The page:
• Good question, one I guess the paleo environmental folk might be able to shed light on (what species of flora and fauna were in the area). But folk can really like a big steak when they are hungry and equally really enjoy fresh picked fruits on a hot summer's day, there doesn't need to be a conflict on a taste front. From a survival strategy perspective it makes sense to be happy with either hunted or gathered food sources, reduces your risk of starvation. Your tribe's not going to survive that long if you

    • Re: (Score:3, Insightful)

      by gstoddart (321705)

      I've always assumed that if they were hunter gatherers, part of the 'gathering' is likely to be food derived from plants.

      If it has teeth like an omnivore, and poops like an omnivore, it's probably a freaking omnivore.

      I should think not long after they got fire, they started cooking stuff.

      My guess, they collected anything they knew they could eat, and ate it.

    • by hey! (33014)

      In my experience you tend to crave what you habitually eat. The Hmong forage for Solanum nigrum -- black nightshade -- a plant that is not only inedibly bitter for most people, it's actually poisonous if you haven't spent years working up a tolerance to its toxic alkaloids. And here's the kicker: black nightshade grows wild here in the US and the old folks here go looking for it in the woods, even though they can buy meat and non-toxic vegetables in the supermarket. They grew up with the stuff, so they

      • Did half the country take a "Hmong Cultures" class a couple years ago? I must have missed it. During the past two years or so, I have seen several references to the Hmong people, with no explanation of who they are. If I mentioned "the plight of the Nukak", I would certainly have to include a reference to their location and what their plight is.

        Am I the only one here that only knows the Hmong because of repeated googling about them?

        • by hey! (33014)

          Some of us are old enough to remember the Vietnam war, which in turn brought us in contact with the long running civil war in Laos. Anti-communist Hmong from Laos fought alongside Americans and after both Vietnam and Laos fell to the Communists many Hmong refugees were resettled here in the US along with their families.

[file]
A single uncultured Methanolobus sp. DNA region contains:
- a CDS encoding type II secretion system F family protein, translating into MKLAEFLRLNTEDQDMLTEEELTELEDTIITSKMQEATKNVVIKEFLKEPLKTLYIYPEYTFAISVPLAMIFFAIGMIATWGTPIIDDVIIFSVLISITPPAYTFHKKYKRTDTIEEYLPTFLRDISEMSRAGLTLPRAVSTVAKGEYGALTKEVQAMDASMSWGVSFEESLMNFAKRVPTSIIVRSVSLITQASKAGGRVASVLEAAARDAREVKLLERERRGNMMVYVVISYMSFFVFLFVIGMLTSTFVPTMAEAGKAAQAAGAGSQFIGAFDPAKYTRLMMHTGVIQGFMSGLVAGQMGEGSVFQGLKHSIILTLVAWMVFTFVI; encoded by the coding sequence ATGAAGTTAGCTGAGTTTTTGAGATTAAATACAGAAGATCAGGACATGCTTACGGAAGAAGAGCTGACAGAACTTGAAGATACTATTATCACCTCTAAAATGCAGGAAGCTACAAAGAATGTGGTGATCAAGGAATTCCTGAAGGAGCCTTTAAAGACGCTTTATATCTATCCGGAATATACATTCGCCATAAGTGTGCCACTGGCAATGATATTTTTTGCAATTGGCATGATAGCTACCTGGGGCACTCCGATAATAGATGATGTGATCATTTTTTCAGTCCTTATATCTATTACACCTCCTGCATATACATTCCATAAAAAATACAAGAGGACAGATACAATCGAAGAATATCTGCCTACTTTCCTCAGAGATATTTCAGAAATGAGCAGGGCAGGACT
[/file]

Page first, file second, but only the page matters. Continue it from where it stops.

I remember this story about S. nigrum from a newspaper account back in the 80s about foraging by local Hmong refugees. There were lots of stories about Hmong settling in, and because this

          • Thank you for the additional information. I'm not old enough to remember Vietnam. I was born during it, in 1970.

            I knew a lot of "Vietnamese" moved to the US after the war, but that was how they were always mentioned. As far as I remember, I never saw the term 'Hmong' until a couple years ago.

            Also, since I grew up in the upper midwest farm country, our local paper certainly didn't have stories like that one. I remember finding an old copy of one a little while ago (probably at my mom's house), and was surpri

      • by dryeo (100693)

        There's also mutations where one group can handle a poisonous plant or often fungus that will sicken or kill another group. We see this with milk where Europeans often have a mutation allowing to digest milk and other groups don't. Really the ideal diet varies on sub-type of human and what was available in their ancestral homes.

    • It's simple. If they didn't eat their veggies, they wouldn't get any dessert.

  • I'm not surprised Neadrathals ate veggies. Look at their teeth. Cooking food though, that's pretty cool.
  • I will be publishing my own fecal matter soon. Pre-order yours today!
  • Great...so even Neanderthals ate their veggies...and yet we struggle getting our kids to eat anything green.

  • Meanwhile, vegged out Neanderthal "Stone-agers" were confused by yucky veggies and just ate their poop.

    The original "Hole Foods" was born.
  • Seems to be on even slimmer psudeo-scientific ground.

  • Once again science just proving the accuracy of Genesis :)

  • Amazing finding.

    This clearly demonstrates that a subspecies of Homo sapiens; H. sapiens neandertalensis had after all the same feeding habits than the rest of the Homo sapiens species!! Amazing. Who would have told?

    Another spectacular finding for the team of Dr. El Obvio, preferred disciple of Prof. O'Bvious.

    Hail to them!!!

The world is no nursery. - Sigmund Freud